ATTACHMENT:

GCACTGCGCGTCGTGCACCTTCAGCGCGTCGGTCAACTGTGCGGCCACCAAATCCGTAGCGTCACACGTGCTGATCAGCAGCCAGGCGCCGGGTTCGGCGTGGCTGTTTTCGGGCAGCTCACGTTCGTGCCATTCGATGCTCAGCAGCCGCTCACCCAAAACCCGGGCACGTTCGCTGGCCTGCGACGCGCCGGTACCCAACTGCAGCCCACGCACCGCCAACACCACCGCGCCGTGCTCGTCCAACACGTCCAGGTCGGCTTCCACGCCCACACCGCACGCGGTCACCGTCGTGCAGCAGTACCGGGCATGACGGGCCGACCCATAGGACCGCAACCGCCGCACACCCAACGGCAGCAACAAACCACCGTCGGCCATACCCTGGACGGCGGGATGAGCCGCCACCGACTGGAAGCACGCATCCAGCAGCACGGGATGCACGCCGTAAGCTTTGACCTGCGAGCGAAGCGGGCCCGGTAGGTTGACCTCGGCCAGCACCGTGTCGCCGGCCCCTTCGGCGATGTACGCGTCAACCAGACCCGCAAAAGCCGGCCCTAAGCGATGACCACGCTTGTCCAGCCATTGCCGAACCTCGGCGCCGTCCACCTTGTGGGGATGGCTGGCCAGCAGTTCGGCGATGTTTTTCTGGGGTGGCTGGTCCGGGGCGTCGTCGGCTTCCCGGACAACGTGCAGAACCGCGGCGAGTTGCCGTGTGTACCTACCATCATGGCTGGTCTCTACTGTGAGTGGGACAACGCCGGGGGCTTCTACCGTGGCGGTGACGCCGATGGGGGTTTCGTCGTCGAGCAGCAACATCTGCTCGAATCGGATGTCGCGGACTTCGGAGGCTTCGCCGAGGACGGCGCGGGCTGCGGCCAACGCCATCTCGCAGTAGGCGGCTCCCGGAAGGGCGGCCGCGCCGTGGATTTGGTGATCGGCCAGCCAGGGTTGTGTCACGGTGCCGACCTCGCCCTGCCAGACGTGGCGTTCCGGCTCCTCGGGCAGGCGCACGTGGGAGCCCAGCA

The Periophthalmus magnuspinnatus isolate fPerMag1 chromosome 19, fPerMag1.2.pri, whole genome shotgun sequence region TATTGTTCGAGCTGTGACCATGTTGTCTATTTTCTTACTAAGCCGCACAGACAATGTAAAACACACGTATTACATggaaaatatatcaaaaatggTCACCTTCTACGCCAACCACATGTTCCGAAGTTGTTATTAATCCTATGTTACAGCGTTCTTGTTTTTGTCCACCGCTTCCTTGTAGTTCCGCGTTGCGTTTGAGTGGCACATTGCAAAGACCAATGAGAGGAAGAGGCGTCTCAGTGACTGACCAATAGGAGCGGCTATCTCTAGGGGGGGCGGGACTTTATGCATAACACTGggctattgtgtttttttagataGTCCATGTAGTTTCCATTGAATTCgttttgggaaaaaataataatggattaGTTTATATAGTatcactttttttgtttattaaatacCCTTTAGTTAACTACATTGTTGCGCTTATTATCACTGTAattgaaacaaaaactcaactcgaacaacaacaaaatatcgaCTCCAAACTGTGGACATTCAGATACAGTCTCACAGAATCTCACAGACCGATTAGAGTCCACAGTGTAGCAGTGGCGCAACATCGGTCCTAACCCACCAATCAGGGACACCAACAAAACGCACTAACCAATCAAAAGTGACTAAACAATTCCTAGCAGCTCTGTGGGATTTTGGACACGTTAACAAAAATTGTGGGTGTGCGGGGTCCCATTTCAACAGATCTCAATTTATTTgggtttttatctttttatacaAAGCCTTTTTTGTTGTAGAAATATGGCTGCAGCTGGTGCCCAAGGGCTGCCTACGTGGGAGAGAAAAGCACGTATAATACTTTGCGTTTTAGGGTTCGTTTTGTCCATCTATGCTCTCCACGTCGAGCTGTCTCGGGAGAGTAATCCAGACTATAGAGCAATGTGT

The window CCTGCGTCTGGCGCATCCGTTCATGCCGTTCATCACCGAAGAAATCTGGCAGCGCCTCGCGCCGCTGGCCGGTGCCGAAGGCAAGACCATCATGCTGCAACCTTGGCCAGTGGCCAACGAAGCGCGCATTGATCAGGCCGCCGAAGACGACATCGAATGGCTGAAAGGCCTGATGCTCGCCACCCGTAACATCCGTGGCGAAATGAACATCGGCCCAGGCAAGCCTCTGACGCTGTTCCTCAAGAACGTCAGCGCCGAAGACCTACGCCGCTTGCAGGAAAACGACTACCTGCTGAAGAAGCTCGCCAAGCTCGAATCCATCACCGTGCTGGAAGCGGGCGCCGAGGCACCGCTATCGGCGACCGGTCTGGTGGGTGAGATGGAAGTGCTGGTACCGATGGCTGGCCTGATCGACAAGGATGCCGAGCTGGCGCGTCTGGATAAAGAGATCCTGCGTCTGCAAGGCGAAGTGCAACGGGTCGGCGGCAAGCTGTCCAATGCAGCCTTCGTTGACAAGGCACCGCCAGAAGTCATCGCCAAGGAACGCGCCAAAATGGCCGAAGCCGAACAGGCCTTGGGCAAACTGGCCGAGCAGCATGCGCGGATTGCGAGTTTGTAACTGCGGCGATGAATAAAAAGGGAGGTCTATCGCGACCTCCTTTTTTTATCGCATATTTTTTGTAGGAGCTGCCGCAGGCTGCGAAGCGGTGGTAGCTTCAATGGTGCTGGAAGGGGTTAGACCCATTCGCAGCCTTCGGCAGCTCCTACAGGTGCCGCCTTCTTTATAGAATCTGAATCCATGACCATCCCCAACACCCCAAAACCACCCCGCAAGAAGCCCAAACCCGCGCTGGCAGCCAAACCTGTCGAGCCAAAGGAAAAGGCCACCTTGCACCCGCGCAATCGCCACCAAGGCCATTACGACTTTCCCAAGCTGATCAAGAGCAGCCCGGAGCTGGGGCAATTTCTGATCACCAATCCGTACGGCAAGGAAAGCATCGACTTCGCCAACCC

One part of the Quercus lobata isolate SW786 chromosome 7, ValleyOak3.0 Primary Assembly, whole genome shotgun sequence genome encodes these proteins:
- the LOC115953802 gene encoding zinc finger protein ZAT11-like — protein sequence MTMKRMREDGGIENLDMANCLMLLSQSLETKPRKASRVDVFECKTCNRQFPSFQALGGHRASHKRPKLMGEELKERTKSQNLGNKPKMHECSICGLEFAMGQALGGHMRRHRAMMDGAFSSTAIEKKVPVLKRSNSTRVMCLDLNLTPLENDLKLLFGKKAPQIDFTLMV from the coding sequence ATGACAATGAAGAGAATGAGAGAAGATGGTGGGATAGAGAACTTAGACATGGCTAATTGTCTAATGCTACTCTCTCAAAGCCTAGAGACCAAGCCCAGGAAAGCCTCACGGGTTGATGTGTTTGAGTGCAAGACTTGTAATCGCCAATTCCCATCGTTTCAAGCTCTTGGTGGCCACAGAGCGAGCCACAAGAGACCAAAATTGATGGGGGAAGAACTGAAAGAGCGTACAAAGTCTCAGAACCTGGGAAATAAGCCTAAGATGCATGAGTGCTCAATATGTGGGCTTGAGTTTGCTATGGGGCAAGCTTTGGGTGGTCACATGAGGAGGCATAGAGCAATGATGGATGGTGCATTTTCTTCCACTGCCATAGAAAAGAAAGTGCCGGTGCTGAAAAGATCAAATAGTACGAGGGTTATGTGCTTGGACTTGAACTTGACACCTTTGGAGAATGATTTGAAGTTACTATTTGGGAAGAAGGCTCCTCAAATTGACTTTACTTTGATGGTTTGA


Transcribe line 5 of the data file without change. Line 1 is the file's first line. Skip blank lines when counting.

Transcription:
- the LOC115953802 gene encoding zinc finger protein ZAT11-like — protein sequence MTMKRMREDGGIENLDMANCLMLLSQSLETKPRKASRVDVFECKTCNRQFPSFQALGGHRASHKRPKLMGEELKERTKSQNLGNKPKMHECSICGLEFAMGQALGGHMRRHRAMMDGAFSSTAIEKKVPVLKRSNSTRVMCLDLNLTPLENDLKLLFGKKAPQIDFTLMV from the coding sequence ATGACAATGAAGAGAATGAGAGAAGATGGTGGGATAGAGAACTTAGACATGGCTAATTGTCTAATGCTACTCTCTCAAAGCCTAGAGACCAAGCCCAGGAAAGCCTCACGGGTTGATGTGTTTGAGTGCAAGACTTGTAATCGCCAATTCCCATCGTTTCAAGCTCTTGGTGGCCACAGAGCGAGCCACAAGAGACCAAAATTGATGGGGGAAGAACTGAAAGAGCGTACAAAGTCTCAGAACCTGGGAAATAAGCCTAAGATGCATGAGTGCTCAATATGTGGGCTTGAGTTTGCTATGGGGCAAGCTTTGGGTGGTCACATGAGGAGGCATAGAGCAATGATGGATGGTGCATTTTCTTCCACTGCCATAGAAAAGAAAGTGCCGGTGCTGAAAAGATCAAATAGTACGAGGGTTATGTGCTTGGACTTGAACTTGACACCTTTGGAGAATGATTTGAAGTTACTATTTGGGAAGAAGGCTCCTCAAATTGACTTTACTTTGATGGTTTGA